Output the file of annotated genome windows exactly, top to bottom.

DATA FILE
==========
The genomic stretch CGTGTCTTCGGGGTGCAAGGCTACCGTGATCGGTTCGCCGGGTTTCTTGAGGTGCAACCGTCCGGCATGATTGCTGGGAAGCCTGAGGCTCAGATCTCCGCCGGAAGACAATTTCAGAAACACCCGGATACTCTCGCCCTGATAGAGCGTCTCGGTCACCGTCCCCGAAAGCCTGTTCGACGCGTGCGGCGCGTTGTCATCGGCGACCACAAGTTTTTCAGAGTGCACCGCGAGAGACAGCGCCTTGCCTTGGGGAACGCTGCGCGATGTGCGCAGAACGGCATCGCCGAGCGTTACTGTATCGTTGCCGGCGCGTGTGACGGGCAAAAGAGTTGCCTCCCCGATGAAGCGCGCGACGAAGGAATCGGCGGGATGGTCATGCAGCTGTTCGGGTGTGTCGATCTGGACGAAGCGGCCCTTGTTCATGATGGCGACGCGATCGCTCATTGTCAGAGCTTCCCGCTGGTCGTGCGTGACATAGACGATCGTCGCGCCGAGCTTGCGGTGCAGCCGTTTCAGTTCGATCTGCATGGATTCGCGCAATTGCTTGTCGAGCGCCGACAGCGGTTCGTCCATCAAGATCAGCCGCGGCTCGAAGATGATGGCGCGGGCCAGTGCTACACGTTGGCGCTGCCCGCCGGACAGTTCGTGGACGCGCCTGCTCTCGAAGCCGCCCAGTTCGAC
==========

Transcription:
The genomic stretch CGTGTCTTCGGGGTGCAAGGCTACCGTGATCGGTTCGCCGGGTTTCTTGAGGTGCAACCGTCCGGCATGATTGCTGGGAAGCCTGAGGCTCAGATCTCCGCCGGAAGACAATTTCAGAAACACCCGGATACTCTCGCCCTGATAGAGCGTCTCGGTCACCGTCCCCGAAAGCCTGTTCGACGCGTGCGGCGCGTTGTCATCGGCGACCACAAGTTTTTCAGAGTGCACCGCGAGAGACAGCGCCTTGCCTTGGGGAACGCTGCGCGATGTGCGCAGAACGGCATCGCCGAGCGTTACTGTATCGTTGCCGGCGCGTGTGACGGGCAAAAGAGTTGCCTCCCCGATGAAGCGCGCGACGAAGGAATCGGCGGGATGGTCATGCAGCTGTTCGGGTGTGTCGATCTGGACGAAGCGGCCCTTGTTCATGATGGCGACGCGATCGCTCATTGTCAGAGCTTCCCGCTGGTCGTGCGTGACATAGACGATCGTCGCGCCGAGCTTGCGGTGCAGCCGTTTCAGTTCGATCTGCATGGATTCGCGCAATTGCTTGTCGAGCGCCGACAGCGGTTCGTCCATCAAGATCAGCCGCGGCTCGAAGATGATGGCGCGGGCCAGTGCTACACGTTGGCGCTGCCCGCCGGACAGTTCGTGGACGCGCCTGCTCTCGAAGCCGCCCAGTTCGAC